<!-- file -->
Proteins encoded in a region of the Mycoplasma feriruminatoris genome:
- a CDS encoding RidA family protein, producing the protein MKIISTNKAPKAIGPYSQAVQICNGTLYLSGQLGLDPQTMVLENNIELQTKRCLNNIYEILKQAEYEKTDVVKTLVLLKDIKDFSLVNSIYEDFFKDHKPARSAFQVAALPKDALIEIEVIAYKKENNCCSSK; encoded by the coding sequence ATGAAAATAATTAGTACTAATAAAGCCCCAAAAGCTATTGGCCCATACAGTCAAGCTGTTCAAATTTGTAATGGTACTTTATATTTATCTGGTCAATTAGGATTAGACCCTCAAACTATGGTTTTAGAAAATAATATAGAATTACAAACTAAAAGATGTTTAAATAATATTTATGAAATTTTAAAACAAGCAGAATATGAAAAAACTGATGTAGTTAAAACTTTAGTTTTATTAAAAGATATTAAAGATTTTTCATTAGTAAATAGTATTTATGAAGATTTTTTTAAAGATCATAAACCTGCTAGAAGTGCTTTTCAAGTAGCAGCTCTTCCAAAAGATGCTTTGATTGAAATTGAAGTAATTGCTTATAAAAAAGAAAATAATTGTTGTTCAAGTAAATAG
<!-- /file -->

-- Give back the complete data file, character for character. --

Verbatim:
Proteins encoded in a region of the Mycoplasma feriruminatoris genome:
- a CDS encoding RidA family protein, producing the protein MKIISTNKAPKAIGPYSQAVQICNGTLYLSGQLGLDPQTMVLENNIELQTKRCLNNIYEILKQAEYEKTDVVKTLVLLKDIKDFSLVNSIYEDFFKDHKPARSAFQVAALPKDALIEIEVIAYKKENNCCSSK; encoded by the coding sequence ATGAAAATAATTAGTACTAATAAAGCCCCAAAAGCTATTGGCCCATACAGTCAAGCTGTTCAAATTTGTAATGGTACTTTATATTTATCTGGTCAATTAGGATTAGACCCTCAAACTATGGTTTTAGAAAATAATATAGAATTACAAACTAAAAGATGTTTAAATAATATTTATGAAATTTTAAAACAAGCAGAATATGAAAAAACTGATGTAGTTAAAACTTTAGTTTTATTAAAAGATATTAAAGATTTTTCATTAGTAAATAGTATTTATGAAGATTTTTTTAAAGATCATAAACCTGCTAGAAGTGCTTTTCAAGTAGCAGCTCTTCCAAAAGATGCTTTGATTGAAATTGAAGTAATTGCTTATAAAAAAGAAAATAATTGTTGTTCAAGTAAATAG